If you’re a writer who’s been discouraged by the competitive publishing industry, don’t despair! For inspiration, here are some bestselling titles that were initially rejected by publishers:
According to The Huffington Post, the following books “almost never saw the light of day:”
- Harry Potter and the Sorcerer’s Stone by J.K. Rowling
- Animal Farm by George Orwell
- And to Think That I Saw It on Mulberry Street by Dr. Seuss
- To Kill a Mockingbird by Harper Lee
- A Confederacy of Dunces by John Kennedy Toole
- Zen and the Art of Motorcycle Maintenance by Robert Pirsig
- A Wrinkle in Time by Madeleine L’Engle
- Carrie by Stephen King
- The Diary of a Young Girl by Anne Frank
The list doesn’t end there! io9.com reports that the following Science Fiction classics were first rejected by publishers as well:
- The War of the Worlds by H.G. Wells
- Fahrenheit 451 by Ray Bradbury
- Dune by Frank Herbert
- The Left Hand of Darkness by Ursula K. Le Guin
- Kindred by Octavia Butler
If you’re wondering how many times some of these classics were rejected, take a look at the tallies provided by Buzzfeed:
- The Diary of a Young Girl by Anne Frank: 15 rejections
- Zen and the Art of Motorcycle Maintenance by Robert Pirsig: 121 rejections
- A Wrinkle in Time by Madeleine L’Engle: 26 rejections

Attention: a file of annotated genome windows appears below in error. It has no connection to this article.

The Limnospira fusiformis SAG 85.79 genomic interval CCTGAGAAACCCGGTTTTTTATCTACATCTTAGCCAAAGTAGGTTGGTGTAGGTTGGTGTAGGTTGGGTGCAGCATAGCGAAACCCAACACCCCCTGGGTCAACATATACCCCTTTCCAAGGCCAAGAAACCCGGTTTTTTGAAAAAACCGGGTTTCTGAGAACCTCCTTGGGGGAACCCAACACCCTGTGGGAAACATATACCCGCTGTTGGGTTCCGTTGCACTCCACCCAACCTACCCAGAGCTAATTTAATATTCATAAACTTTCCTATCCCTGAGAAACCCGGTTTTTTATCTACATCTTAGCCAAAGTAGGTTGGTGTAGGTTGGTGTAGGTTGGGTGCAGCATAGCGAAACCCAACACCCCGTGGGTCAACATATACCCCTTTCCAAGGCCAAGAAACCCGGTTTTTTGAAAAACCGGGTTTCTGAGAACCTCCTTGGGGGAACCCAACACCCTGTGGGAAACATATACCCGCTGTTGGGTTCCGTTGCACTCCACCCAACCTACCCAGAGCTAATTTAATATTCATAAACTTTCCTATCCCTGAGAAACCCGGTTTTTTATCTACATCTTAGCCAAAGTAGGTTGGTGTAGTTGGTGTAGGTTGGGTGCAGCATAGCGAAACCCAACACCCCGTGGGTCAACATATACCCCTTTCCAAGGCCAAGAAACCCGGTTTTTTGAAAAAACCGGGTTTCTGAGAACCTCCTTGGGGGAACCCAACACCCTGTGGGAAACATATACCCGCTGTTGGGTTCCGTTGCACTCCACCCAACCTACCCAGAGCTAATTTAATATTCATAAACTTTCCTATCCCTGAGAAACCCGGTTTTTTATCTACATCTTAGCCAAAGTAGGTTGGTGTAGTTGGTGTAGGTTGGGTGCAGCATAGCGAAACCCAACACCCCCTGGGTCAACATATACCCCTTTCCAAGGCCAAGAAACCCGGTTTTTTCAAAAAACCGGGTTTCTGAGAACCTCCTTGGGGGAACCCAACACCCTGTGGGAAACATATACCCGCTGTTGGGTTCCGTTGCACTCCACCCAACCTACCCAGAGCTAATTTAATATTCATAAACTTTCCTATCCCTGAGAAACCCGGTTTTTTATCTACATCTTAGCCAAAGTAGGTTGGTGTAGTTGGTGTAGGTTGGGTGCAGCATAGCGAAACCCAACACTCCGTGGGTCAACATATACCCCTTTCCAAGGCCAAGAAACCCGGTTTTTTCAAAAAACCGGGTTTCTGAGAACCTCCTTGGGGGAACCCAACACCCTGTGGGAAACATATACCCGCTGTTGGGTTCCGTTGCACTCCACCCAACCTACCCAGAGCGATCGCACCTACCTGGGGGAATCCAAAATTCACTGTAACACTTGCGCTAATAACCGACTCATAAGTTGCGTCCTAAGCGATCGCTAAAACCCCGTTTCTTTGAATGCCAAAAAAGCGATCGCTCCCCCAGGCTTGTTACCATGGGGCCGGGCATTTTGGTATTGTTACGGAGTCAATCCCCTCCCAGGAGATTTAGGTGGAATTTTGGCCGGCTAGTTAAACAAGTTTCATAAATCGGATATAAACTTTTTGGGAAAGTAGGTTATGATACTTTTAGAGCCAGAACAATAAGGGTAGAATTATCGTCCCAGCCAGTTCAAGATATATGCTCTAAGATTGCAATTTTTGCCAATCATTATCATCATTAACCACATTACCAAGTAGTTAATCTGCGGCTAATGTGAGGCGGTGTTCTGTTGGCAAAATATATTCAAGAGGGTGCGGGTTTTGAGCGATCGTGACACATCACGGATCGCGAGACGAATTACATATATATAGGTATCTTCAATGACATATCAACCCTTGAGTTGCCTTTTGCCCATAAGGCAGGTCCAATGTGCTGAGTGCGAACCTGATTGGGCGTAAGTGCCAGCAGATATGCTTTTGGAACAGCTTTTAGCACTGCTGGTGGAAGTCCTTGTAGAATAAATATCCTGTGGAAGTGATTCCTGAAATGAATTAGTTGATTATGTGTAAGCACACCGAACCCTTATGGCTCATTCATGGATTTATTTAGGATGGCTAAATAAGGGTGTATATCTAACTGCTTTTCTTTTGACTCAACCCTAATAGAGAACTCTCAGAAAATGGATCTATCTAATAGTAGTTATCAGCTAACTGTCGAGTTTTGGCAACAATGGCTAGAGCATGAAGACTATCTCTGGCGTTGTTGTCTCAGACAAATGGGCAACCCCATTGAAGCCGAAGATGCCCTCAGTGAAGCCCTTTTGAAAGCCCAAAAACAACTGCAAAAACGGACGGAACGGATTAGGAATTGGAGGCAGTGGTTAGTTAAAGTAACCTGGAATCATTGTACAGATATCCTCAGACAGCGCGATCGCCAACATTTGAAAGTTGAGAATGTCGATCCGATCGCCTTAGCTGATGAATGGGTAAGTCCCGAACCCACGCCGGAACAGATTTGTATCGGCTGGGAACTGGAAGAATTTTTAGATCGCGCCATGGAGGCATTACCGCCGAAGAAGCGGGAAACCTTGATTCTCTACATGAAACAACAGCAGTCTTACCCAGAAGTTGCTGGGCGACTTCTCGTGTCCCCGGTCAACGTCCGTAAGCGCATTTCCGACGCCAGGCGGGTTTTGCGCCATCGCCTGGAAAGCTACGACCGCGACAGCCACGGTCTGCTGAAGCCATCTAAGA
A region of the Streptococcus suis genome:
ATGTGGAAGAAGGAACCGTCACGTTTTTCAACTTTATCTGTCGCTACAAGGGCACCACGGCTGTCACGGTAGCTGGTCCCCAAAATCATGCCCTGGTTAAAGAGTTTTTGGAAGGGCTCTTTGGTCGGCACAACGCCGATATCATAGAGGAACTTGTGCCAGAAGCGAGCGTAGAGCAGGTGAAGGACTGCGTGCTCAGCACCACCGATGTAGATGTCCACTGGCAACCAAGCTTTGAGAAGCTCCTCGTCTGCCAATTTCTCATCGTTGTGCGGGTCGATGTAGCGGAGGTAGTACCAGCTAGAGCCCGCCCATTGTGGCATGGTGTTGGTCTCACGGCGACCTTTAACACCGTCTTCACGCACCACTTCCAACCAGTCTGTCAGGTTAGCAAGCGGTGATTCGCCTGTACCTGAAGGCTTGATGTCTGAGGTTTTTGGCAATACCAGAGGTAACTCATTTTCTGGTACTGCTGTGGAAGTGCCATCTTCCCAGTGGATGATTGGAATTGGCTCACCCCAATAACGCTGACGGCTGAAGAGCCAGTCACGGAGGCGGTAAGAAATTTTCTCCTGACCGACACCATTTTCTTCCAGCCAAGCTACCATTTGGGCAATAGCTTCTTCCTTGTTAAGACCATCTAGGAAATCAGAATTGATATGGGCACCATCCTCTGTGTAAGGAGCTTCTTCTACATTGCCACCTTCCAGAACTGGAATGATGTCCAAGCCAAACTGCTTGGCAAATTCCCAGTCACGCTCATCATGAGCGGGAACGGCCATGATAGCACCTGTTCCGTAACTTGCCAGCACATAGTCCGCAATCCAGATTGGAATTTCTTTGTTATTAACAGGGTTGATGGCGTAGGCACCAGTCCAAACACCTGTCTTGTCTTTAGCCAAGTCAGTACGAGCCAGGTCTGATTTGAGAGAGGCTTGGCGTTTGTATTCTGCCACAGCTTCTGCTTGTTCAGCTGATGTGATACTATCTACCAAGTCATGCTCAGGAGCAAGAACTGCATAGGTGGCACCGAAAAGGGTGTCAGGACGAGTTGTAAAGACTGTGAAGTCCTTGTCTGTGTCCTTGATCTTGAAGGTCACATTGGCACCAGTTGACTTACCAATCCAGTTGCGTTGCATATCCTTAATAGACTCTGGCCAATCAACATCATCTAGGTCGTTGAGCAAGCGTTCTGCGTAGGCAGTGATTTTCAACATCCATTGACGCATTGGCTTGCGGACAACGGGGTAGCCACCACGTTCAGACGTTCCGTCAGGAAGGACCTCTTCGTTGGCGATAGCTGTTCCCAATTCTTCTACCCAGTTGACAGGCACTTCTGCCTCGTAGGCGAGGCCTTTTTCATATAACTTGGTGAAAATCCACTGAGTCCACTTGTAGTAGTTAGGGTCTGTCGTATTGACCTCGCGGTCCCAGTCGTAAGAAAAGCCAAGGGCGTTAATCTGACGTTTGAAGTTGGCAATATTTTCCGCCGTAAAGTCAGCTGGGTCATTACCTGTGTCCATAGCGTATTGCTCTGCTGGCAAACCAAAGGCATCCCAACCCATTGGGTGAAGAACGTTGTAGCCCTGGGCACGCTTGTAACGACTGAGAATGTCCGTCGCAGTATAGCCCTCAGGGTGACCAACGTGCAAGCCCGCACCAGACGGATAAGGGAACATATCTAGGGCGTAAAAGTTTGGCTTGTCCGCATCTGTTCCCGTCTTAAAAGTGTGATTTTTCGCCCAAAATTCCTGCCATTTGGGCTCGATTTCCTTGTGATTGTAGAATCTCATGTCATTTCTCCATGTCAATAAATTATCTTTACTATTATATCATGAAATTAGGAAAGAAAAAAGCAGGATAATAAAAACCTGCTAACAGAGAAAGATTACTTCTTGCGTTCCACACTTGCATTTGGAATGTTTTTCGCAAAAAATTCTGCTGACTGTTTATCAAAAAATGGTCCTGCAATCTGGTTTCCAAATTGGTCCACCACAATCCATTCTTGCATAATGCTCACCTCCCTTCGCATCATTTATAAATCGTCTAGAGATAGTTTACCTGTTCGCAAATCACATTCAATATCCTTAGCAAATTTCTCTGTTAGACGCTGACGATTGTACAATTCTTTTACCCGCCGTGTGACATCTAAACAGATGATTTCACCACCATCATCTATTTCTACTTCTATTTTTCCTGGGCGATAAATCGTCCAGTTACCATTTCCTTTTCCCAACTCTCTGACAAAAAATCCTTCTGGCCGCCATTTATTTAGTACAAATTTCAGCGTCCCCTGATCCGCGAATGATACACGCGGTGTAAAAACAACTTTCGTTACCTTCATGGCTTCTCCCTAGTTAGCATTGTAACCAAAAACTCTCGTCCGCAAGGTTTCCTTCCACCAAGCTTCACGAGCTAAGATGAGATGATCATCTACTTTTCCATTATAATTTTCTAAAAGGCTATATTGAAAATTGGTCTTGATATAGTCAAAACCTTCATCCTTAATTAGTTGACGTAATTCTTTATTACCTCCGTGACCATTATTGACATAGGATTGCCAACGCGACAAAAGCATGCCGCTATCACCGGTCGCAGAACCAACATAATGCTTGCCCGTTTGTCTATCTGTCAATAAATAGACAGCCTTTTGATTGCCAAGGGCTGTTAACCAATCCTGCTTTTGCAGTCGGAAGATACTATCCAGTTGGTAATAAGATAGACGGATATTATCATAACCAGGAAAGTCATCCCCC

- Dune by Frank Herbert: 23 rejections
- Harry Potter and the Sorcerer’s Stone by J.K. Rowling: 12 rejections
This just scratches the surface of famous book rejections. And in recent years, we’ve heard authors like E.L. James (50 Shades of Grey), Kathryn Stockett (The Help), and James Patterson also struggled with publisher rejections.
The Huffington Post reports that nearly 96% of submissions are rejected by publishers, so if you are feeling discouraged as a writer, remember that you are not alone. In fact, you’re in quite good company! Perhaps your book will be the next Harry Potter or Carrie. The only way to know is to keep trying.
Okay, I’ll try again. First post disappeared. Your words of truth are spot on, Maris. The nail-biting bengis with submissions and never stops. Even when a contract comes and the book finally reaches publication, we worry that no one will buy our baby. And then, there’s the reviews and more nail-biting.So what do we do? We write another book and start all over again! Ha! Writers!
Karli Cude •
Exactly, Jose! It is indeed a labor of love!